Numerous studies have reported advanced Northern Hemisphere spring phenology since the 1980s; e.g., the findings reported by German ([26]) and French research studies ([6]) predicted a trend for an earlier spring and delayed autumn phenophase onsets in beech and oak forests in the respective countries. Hamunyela et al. ([13]) observed similar trends in the deciduous forests in Western Europe based on the analysis of the period 2001-2011. Approximately 62.8 % of pixels have recorded a negative slope coefficient suggestive of the shift to an early start of growing season (SOS) during the period of 2001-2011, whereas 37.9 % recorded a positive slope coefficient indicative of the shift to a later SOS. However, a significance test of the slope coefficients at 5 % threshold revealed a negative trend in only 6.3 % of pixels, and a positive trend in 1.7 %. Fu et al. ([10]) summarized that the results in situ and NDVI observations both indicated that spring phenology significantly advanced during the period of 1982-2011 at an average rate of -0.45 days yr-1 in Central Europe. However, this trend considerably weakened over the period of 2000-2011; furthermore, opposite trends were observed between the in situ and NDVI observations. Based on NDVI AVHRR data in Continental and Alpine climatic zone in Europe, Garonna et al. ([12]) revealed the trends to an earlier start of a season and a later end of a season. They observed an earlier start of -1.6 (-0.8) days per decade and a later end of +2.2 (+0.8) days of a season for a Continental (Alpine) zone. Similarly, Menzel et al. ([23]) and Studer et al. ([30]) discovered that European beech has exhibited only slight spring phenological shift during the past 3-4 decades, whereas Vitasse et al. ([32]) observed no significant shift for beech and hornbeam.

Our results (Fig. 3) showed a later start of +0.8 days per decade (GSD) and a later end of +1.9 of the season (DSD); however, the trends in the onset of leaf-unfolding and leaf fall were not significant at the region-wide level. The Mann-Kendall test at pixel level revealed that 16.3 % of the beech stands exhibited a later onset of the spring phenological phase of leaf unfolding. These outcomes support the latest findings ([10]) of reversal or deceleration of the advanced spring trend in Central Europe. This recent reverse trend in the advancement of spring phenology in Western and Central Europe is probably related to the response of early spring species to the cooling trend in late winter. Regarding the onset of leaf fall, in our study (Tab. 5 - DSD metrics), approximately 32.2 % of beech stands exhibited a tendency towards a later onset of the phenophase. This finding supports the hypothesis of prolongation of the vegetation period due to climate change in beech forest observed in a number of European studies ([23], [30], [26], [6], [12]).

Regarding the altitudinal gradient, our results are consistent with other regional studies, e.g., Schieber et al. ([27]) during the period of 2007-2011 discovered that the phenological gradient for spring phenophases ranged from +2.83 to +3.00 days per 100 m and from -1.00 to -1.78 days per 100 m for autumn phenological phases. The duration of the growing season was about 128 days in the highest sites (1400 m a.s.l.), and increased to 181 days in the lowest sites (200 m a.s.l.). The above-mentioned researchers used linear relationship between altitude and the onset of leaf unfolding and leaf-fall, although non-linear relationship, similar to ours (Fig. 5, top-left), would provide a better explanation of the analysed data.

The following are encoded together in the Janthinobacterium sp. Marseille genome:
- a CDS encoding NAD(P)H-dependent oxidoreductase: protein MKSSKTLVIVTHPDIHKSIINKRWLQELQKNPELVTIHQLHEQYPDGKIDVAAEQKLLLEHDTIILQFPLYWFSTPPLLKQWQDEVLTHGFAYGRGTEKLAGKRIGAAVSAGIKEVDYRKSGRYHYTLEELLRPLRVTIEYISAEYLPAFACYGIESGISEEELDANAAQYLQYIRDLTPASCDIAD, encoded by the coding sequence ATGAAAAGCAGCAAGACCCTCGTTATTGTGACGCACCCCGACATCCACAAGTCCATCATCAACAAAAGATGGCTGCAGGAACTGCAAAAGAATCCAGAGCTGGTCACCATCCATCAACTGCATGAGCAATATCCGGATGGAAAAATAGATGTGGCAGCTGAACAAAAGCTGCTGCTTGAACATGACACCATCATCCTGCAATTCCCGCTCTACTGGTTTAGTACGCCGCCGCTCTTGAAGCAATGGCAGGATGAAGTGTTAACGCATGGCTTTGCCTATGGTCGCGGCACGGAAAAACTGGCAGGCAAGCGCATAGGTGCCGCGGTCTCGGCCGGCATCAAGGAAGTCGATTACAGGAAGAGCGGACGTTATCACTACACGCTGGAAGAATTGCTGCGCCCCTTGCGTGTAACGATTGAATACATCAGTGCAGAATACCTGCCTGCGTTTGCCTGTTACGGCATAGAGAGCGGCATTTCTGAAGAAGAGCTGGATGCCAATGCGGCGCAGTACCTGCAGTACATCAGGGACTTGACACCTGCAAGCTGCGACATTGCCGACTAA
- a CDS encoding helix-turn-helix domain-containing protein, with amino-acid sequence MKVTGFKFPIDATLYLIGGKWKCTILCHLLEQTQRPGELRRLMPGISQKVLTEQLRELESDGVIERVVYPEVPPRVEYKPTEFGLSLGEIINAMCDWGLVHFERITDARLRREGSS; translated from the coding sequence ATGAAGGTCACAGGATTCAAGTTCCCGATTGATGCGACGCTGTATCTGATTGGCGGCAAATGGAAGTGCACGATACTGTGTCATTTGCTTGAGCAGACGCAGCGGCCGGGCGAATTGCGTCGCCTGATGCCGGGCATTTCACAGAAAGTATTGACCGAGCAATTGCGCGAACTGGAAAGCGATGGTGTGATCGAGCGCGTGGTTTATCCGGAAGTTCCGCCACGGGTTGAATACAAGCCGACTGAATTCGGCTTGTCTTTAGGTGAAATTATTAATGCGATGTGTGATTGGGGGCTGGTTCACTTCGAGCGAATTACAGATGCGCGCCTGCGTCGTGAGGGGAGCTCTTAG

In addition to the altitudinal gradient, a significant spatial variability was observed between spring unfolding and latitude (delay 3.7 days per 100 km to the North), which might be explained by the impact of the warm climate of the Pannonian plate in the Southern part of the Carpathian Mountains. Towards the North, the influence of the Pannonian climate weakens and the climate changes to temperate and cold, which causes a later GSD onset. An explanation of the latitudinal gradient in autumn and longitudinal gradients would require a more detailed analysis with a comprehensive database of bio-climatological data.

With regard to the growing season, in our study, we discovered slight increases of GS length mainly as a result of later end of the season. The region-wide trend was not significant (Tab. 5). However, this trend, expressed at pixel level by GS shift, varied extensively across the country (Fig. 5 bottom-right). The regression analyses revealed that the GS shift depends on altitude (r = 0.15, p < 0.01). The prolongation of GS was more significant in higher altitude, namely it was 4.2 day in 1000 m a.s.l. (on average) compared to 1.4 day in 400 m a.s.l. (Fig. 5, bottom-left). We observed even more significant relationship between GS shift and GS length with r = -0.33 (p < 0.01). The negative regression coefficient indicates shortening of GS for beech stands growing in the sites with longer GS and prolongation of GS for the stands growing in the sites with shorter GS (Fig. 5, bottom-right). This may result from changes of chilling and forcing temperatures ([33]). Beech needs an adequate period of chilling for the release of winter dormancy and, and following this, an exposure to warm temperatures (forcing temperatures) is needed for triggering budburst. The number of years with insufficient chilling temperatures needed for fully breaking dormancy is likely to increase as a result to climate change, especially at a lower latitude or elevation and it will result in delayed budburst and foliation and, consequently, in decreasing GS. In contrast, in cooler winters at a high altitude, buds tend to be fully chilled and the onset dates might thus mostly depend on forcing temperatures, which have increased, and, consequently, this results in the prolongation of GS. Several studies supported this theory, e.g., Cufar et al. ([5]) reported an earlier leaf unfolding date at high altitudes over the past decades but no significant trend at low altitudes in a beech forests in Slovenia. In Switzerland ([32]), the observations of beech phenology along an altitudinal range of 200-1440 m a.s.l. manifest the same consistent pattern: beech populations inhabiting colder climates (high altitude) have exhibited a greater advance than populations inhabiting warmer climates (lower altitude) for the past three decades.